A brief discussion would be in order.
I don't for a moment profess to understand the intricacies involved in this dispute, but I can recognise parallels between the Tamils and the South African coloured and white ethnic minorities.
An important consideration is that the colonial powers, Portugal and Holland, treated the Tamils and the Sinhalese as seperate sects. Typically the British felt it expediate to combine the two entities, and then granted independence on a one-man-one-vote basis, effectively eliminating Tamil aspirations.
If you read the history you will notice that from the moment independence was granted, the new government, consisting of an overwhelming Sinhalese majority, began to legislate systemic oppression with the Ceylon Citizenship Act and the Ceylon Amendment Act. These effectively denied Tamils, of Indian origin, access to citizenship and reduced the legitimate Tamil representation in the legislature.
In 1956 the Sri Lankan government then passed the Official Languages Act, where Sinhalese was designated the only official language. Formerly the Tamils had been favoured under the British since they were largely english speaking, and of a higher class. This piece of legislation was an attempt to correct an imbalance. This law had the effect of restricting education and employment opportunities for Tamils.
Consider that everytime there was economic hardship the Tamils received a disproportionate amount of blame.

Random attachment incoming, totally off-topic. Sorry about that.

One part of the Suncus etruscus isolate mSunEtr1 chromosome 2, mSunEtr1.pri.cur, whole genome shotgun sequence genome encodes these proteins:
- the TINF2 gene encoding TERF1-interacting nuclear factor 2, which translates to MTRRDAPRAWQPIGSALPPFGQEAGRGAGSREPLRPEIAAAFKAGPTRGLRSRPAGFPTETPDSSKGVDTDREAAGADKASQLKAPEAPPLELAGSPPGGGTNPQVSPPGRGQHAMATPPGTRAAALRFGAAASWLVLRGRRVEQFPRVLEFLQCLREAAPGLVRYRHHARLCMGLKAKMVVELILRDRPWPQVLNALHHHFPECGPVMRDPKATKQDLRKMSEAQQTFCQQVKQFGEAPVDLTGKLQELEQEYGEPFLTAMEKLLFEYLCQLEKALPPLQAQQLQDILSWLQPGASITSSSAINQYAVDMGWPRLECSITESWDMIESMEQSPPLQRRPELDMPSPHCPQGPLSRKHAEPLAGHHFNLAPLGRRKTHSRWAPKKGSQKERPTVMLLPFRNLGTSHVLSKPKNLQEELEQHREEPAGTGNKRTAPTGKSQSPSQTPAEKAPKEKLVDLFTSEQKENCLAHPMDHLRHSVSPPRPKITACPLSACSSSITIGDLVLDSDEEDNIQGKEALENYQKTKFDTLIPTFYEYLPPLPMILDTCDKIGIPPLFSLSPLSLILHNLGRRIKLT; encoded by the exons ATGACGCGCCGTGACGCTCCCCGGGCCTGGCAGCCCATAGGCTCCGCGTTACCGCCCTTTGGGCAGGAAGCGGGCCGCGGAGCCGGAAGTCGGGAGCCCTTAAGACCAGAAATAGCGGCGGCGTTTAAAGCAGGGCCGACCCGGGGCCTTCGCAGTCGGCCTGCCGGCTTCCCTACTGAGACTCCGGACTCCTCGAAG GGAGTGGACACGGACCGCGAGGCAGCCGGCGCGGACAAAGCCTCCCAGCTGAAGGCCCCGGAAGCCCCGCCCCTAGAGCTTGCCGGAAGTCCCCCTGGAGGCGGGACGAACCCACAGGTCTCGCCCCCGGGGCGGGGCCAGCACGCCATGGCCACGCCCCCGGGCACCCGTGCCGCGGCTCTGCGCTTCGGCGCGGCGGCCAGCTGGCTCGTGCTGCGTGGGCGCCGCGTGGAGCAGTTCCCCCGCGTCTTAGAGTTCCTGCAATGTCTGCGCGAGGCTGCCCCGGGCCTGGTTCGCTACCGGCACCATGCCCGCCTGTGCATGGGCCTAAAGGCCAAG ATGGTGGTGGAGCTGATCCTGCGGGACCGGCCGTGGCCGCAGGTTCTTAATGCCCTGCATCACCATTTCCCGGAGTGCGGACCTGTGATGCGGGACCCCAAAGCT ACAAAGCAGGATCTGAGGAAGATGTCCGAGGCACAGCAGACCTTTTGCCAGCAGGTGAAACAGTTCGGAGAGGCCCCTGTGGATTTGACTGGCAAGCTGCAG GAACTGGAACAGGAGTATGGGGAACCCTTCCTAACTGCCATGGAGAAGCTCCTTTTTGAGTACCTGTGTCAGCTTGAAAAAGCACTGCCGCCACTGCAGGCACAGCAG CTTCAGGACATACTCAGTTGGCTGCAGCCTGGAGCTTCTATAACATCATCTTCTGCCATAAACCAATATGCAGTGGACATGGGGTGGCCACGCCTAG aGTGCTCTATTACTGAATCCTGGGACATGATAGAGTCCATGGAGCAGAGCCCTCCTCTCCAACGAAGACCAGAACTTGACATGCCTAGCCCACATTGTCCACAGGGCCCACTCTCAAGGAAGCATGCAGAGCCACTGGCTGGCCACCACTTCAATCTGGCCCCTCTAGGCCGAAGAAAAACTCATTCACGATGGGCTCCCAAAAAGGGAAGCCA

All of these, as well as excessive government force, finally resulted in the establishment of the Tamil Tigers, which took up an armed struggle for self-determination. It is probably true that the Tamil Tigers became too militant, but do not let this detract from the original objective.
The Tamil Tigers never received Western endorsement. The contrary in fact, most Western countries, including the UN, classified the Tamil Tigers as a terrorist organisation. So in the wake of 9/11 the Tamils became a legitimate target, and nobody questioned whether their cause was just. Actually nobody really cared, and everbody turned a blind eye to the blatant genocide that followed.
After having read the above, consider South Africa's circumstances. Not all that different. The ANC is demographically superior, they want to aggressively redress perceived past wrongs, the whites are excessively blamed for all of the country's woes, the whites have become marginalised through discriminatory legislation et al. A popular move to seceed could easily take hold, and would just as easily be suppressed, ultimately leading to an armed conflict. Do you think the West will endorse such a move? Never. Would armed conflict be classified as terrorist activity? Absolutely, and would amount to "open season" on the whites.
So we probably need a different approach. Any ideas anybody?